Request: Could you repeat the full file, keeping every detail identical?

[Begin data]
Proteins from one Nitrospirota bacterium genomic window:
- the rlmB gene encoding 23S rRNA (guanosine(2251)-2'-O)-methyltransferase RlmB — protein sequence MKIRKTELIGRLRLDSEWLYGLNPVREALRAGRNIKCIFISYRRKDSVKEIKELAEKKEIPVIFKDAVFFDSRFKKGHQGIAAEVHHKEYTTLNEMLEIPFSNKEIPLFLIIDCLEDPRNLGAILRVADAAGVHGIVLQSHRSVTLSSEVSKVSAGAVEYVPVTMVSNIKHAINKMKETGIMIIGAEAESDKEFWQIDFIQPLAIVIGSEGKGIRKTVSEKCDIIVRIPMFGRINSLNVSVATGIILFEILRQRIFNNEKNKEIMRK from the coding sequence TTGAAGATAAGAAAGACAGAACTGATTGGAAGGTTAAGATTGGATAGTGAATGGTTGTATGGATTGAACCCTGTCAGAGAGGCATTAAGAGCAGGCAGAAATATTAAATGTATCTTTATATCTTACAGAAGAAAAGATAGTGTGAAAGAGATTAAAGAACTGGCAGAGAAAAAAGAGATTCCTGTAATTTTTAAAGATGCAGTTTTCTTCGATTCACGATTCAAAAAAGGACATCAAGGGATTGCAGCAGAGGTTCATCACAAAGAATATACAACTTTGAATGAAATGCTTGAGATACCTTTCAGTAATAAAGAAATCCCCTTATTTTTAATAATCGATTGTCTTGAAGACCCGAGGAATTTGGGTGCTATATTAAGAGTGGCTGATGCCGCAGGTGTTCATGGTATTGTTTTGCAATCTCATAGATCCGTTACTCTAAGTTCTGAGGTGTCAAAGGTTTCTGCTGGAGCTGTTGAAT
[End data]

Proteins from one Nitrospirota bacterium genomic window:
- the rlmB gene encoding 23S rRNA (guanosine(2251)-2'-O)-methyltransferase RlmB — protein sequence MKIRKTELIGRLRLDSEWLYGLNPVREALRAGRNIKCIFISYRRKDSVKEIKELAEKKEIPVIFKDAVFFDSRFKKGHQGIAAEVHHKEYTTLNEMLEIPFSNKEIPLFLIIDCLEDPRNLGAILRVADAAGVHGIVLQSHRSVTLSSEVSKVSAGAVEYVPVTMVSNIKHAINKMKETGIMIIGAEAESDKEFWQIDFIQPLAIVIGSEGKGIRKTVSEKCDIIVRIPMFGRINSLNVSVATGIILFEILRQRIFNNEKNKEIMRK from the coding sequence TTGAAGATAAGAAAGACAGAACTGATTGGAAGGTTAAGATTGGATAGTGAATGGTTGTATGGATTGAACCCTGTCAGAGAGGCATTAAGAGCAGGCAGAAATATTAAATGTATCTTTATATCTTACAGAAGAAAAGATAGTGTGAAAGAGATTAAAGAACTGGCAGAGAAAAAAGAGATTCCTGTAATTTTTAAAGATGCAGTTTTCTTCGATTCACGATTCAAAAAAGGACATCAAGGGATTGCAGCAGAGGTTCATCACAAAGAATATACAACTTTGAATGAAATGCTTGAGATACCTTTCAGTAATAAAGAAATCCCCTTATTTTTAATAATCGATTGTCTTGAAGACCCGAGGAATTTGGGTGCTATATTAAGAGTGGCTGATGCCGCAGGTGTTCATGGTATTGTTTTGCAATCTCATAGATCCGTTACTCTAAGTTCTGAGGTGTCAAAGGTTTCTGCTGGAGCTGTTGAAT